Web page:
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Owen Tamplin PhDAssistant ProfessorDepartment of Cell and Regenerative BiologyUniversity of Wisconsin-Madison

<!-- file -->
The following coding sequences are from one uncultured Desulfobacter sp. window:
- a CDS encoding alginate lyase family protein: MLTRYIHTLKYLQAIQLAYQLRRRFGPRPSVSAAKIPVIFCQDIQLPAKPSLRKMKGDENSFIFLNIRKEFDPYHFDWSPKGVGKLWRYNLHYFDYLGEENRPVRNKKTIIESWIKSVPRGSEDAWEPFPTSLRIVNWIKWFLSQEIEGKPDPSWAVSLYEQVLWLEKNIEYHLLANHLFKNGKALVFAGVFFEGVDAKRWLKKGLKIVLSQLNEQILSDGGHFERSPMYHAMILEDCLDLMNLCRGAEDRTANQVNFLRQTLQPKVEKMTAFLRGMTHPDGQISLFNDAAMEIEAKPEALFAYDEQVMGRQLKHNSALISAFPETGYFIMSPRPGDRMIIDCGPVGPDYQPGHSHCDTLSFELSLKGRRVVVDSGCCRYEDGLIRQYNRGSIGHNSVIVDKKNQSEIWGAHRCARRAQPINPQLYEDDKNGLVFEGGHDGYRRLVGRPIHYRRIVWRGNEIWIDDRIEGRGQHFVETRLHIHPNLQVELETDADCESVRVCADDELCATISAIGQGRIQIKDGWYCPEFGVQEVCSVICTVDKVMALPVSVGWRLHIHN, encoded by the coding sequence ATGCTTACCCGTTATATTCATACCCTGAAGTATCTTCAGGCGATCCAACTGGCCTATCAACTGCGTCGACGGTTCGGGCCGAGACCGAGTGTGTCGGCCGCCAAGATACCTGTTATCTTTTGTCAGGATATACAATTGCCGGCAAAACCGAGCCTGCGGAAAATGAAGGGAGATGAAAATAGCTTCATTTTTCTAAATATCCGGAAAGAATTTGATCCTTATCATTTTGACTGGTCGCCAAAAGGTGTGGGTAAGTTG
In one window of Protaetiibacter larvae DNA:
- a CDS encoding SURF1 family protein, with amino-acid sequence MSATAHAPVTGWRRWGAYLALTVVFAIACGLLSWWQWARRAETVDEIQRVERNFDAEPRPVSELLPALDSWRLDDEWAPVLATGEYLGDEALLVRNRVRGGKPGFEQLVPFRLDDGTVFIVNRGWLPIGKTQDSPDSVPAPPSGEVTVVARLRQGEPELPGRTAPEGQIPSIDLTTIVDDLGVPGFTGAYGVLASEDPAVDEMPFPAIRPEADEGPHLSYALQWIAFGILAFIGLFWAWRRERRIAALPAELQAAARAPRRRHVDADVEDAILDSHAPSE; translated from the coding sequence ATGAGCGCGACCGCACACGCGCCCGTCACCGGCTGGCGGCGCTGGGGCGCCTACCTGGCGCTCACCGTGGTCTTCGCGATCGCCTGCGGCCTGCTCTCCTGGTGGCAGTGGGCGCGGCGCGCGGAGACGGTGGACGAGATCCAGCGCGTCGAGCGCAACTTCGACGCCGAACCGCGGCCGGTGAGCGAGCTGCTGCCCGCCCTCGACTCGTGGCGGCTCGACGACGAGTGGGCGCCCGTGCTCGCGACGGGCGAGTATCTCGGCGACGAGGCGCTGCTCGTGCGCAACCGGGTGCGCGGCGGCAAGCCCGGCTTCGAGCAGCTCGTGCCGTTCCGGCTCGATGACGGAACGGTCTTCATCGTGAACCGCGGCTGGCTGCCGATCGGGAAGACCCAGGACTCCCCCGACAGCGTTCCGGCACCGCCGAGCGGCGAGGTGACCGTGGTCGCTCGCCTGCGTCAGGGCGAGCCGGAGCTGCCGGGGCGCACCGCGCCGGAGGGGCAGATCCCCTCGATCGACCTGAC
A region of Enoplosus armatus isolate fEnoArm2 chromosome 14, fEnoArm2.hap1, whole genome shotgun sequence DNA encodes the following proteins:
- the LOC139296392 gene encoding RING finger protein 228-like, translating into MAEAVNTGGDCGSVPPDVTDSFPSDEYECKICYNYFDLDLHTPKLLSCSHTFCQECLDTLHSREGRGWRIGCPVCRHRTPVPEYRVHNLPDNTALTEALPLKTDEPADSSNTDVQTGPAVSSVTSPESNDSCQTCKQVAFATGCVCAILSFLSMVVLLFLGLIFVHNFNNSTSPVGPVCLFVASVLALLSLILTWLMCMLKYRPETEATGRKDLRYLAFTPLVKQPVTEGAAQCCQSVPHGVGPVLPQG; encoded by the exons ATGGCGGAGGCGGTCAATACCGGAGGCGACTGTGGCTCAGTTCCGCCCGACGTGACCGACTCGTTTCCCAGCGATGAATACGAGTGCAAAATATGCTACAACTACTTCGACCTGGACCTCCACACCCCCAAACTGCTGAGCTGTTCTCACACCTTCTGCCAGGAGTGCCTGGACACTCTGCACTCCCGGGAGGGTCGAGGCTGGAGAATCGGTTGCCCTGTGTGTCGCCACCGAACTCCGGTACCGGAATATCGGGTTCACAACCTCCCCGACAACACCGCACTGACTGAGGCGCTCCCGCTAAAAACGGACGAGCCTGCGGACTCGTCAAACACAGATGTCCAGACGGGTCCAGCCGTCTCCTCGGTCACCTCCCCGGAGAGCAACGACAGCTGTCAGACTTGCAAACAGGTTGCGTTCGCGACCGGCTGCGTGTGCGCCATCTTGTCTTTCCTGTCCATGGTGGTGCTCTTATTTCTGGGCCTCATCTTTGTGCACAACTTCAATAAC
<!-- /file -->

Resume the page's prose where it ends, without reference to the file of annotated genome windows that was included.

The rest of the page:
Hematopoietic stem and progenitor cells (HSPCs) reside in complex microenvironment made up of many different cell types. An understanding of the signals and communication between HSPCs and their niche is critical for improving curative treatments for blood cancers and disease. We are applying new technologies to reveal novel aspects of the endogenous HSPC niche, including spatial distribution of metabolites, and the complete ultrastructure at nanometer resolution. For example, we are using Imaging Mass Spectrometry (IMS) to analyze the localization of gamma-aminobutyric acid (GABA) that is produced in the mammalian bone marrow. We have shown that GABA has a specific requirement in regulation of HSPCs and their differentiation towards the B cell lineage. GABA is spatially enriched in the endosteum of the bone marrow, which is considered a subdomain of the niche that favors B cell production. In another project, we are using Correlative Light and Electron Microscopy (CLEM) to integrate different imaging modalities. We are using light sheet and confocal microscopy to image fluorescently labeled HSPCs in their niche in transgenic zebrafish embryos. We then process the same embryos for serial section blockface electron microscopy, a technique that creates a massive 3D volume of electron microscopy data for an entire tissue. Using software to align the light and electron microscopy datasets, we can correlate the positions of single HSPCs, and identify all neighboring niche cells and their subcellular contacts with the HSPCs. This has allowed identification of cell types that were not previously known to contribute to the HSPC niche. Together, these new technologies are providing unique spatial maps of HSPCs niches and are changing our view of HSPC regulation.
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